By Linda Sailer

Ron Whiteaker found his way to Dickinson’s Adult Learning Center after driving truck for 34 years.

Having traveled around the country, Whiteaker said, “My doctor advised me to get a different career and I needed to brush up on my skills before taking a college course.”

Whiteaker is among the students who are enrolled at the Adult Learning Center.

“We reopened this week for spring semester and we already have new students,” coordinator Beth Hurt said. “We’re trying to get the word out about the computer classes we’re offering. Of course, we also offer GED and English as a second language courses, but we want to see our computer program grow.”

Three computer classes are posed to start:

V “Introduction to computers.” It starts Monday with morning and evening classes.

V “Quickbooks Pro.” It starts Tuesday with evening classes.

V “Beginning Word 2010.” It starts Jan. 22 with morning and evening classes.

“We have multiple opportunities for each class,” Hurt said. “We’re rotating constantly for each class.”

The center is offering the classes in response to people wanting to upgrade their computer skills.

“Most jobs now days require some sort of computer literacy and we’re trying to fill that need,” Hurt said.

Students don’t need to own a computer to enroll in the classes.

 “We definitely have more room and there’s always classes in the future,” Hurt said.

The Adult Learning Center transitioned to a new GED program when the previous series concluded Dec. 13.

“We’re starting 2014 with a completely computerized series, but not Internet-based,” Hurt said. “If people see something on the Internet, that’s a scam.”

She has learned of students who paid money to get a GED degree online, and then discovered the degree was fraudulent when they applied for college or a job.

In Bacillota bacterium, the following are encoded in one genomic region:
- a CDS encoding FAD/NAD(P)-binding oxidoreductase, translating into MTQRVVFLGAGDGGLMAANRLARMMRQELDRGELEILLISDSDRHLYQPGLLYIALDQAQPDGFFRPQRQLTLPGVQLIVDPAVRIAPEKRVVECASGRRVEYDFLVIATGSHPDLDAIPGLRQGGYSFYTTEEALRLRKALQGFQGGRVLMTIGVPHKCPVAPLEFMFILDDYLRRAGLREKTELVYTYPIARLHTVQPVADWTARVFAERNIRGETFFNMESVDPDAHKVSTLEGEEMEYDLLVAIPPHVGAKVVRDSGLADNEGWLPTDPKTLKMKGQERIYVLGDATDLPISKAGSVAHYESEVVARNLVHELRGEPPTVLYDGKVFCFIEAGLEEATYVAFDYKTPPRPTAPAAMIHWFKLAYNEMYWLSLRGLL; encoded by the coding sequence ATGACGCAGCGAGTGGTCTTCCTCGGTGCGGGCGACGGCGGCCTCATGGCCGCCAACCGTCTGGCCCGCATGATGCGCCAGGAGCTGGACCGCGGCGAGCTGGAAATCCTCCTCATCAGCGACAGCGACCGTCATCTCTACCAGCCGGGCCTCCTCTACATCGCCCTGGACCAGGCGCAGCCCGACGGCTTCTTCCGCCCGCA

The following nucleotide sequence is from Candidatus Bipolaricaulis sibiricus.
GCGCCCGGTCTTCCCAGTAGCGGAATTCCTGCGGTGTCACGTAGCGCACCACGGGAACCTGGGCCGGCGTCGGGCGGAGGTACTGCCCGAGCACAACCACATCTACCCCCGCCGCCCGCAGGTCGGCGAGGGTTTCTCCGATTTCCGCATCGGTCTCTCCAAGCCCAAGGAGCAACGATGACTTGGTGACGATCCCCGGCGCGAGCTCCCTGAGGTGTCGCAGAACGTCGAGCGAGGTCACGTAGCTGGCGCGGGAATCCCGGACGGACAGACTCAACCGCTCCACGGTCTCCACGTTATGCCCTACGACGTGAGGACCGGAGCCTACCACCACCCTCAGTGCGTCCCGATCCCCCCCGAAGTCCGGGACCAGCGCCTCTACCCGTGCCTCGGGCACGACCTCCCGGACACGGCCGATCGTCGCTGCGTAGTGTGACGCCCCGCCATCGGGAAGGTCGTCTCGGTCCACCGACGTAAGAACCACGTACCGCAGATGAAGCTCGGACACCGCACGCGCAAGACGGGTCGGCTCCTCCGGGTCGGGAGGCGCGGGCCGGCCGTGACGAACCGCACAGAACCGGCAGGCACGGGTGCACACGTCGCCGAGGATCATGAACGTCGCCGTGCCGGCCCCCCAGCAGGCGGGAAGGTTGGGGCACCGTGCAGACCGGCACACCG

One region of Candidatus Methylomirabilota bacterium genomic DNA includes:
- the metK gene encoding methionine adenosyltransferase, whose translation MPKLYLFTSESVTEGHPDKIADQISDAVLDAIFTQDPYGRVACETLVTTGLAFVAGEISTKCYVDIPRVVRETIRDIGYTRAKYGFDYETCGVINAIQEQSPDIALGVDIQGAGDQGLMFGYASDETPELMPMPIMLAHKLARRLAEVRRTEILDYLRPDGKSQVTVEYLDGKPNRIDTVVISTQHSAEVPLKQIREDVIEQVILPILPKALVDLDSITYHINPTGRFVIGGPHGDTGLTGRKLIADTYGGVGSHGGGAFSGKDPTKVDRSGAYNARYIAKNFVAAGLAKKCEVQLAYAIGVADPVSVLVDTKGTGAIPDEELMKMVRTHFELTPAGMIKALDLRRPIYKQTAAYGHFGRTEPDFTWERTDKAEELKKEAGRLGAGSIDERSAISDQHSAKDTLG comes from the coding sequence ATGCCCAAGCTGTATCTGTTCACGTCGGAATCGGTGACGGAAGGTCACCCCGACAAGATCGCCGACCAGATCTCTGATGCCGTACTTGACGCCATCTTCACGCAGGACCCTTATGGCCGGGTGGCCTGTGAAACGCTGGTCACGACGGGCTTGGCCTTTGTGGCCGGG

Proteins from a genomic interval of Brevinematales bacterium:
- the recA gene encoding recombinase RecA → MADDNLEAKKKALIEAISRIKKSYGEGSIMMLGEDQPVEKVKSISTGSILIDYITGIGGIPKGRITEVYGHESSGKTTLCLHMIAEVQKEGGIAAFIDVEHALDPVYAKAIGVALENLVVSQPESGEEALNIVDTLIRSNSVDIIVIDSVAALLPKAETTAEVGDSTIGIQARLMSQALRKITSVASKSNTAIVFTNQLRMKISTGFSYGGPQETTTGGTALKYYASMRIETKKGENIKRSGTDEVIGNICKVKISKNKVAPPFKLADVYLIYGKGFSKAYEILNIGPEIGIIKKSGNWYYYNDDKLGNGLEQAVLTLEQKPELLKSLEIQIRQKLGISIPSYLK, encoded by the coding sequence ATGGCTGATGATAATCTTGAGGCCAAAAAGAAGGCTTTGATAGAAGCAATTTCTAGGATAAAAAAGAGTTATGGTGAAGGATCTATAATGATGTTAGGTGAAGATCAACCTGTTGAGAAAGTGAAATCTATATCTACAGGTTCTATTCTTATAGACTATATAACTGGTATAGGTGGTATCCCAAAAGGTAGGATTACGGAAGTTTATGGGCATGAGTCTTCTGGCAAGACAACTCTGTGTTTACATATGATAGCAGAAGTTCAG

The registration fee covers the initial screening test, but there is no charge to study at the center.

When it’s time to take the four final exams, each part is $30. However, the Bank of North Dakota will provide scholarships to cover cost of two exams, she said.

“Also, if finances are holding you back, don’t hesitate to talk to us,” Hurt said. “We never want financial issues to get in the way of a GED.”

The GED tests for mathematical reasoning, language arts, science and social studies. It’s equivalent to a high school diploma, and most college will accept the degree, Hurt said.

The time to complete a GED varies greatly with the individual student. The courses may take several weeks or more than five years to finish.

The center’s English as a Second Language course is booming.

“More and more people are coming here for work with a variety of ethnicities,” she said.

In addition to Spanish-speaking students, she’s tutored students from Africa, South America, China, Japan and Russia.

“Students work one-on-one with our teachers,” she said. “We can start with gestures and pictures and sounds, and we also have people who have college degrees and want to brush up on their pronunciation, so we have a variety of levels.”

The Adult Learning Center is designed for students age 16 and older.

“It’s wonderful working with adults because they want to be here,” she said. “They want to learn and that makes such a difference in attitude.”

The 2014 schedule and description of classes is available online at

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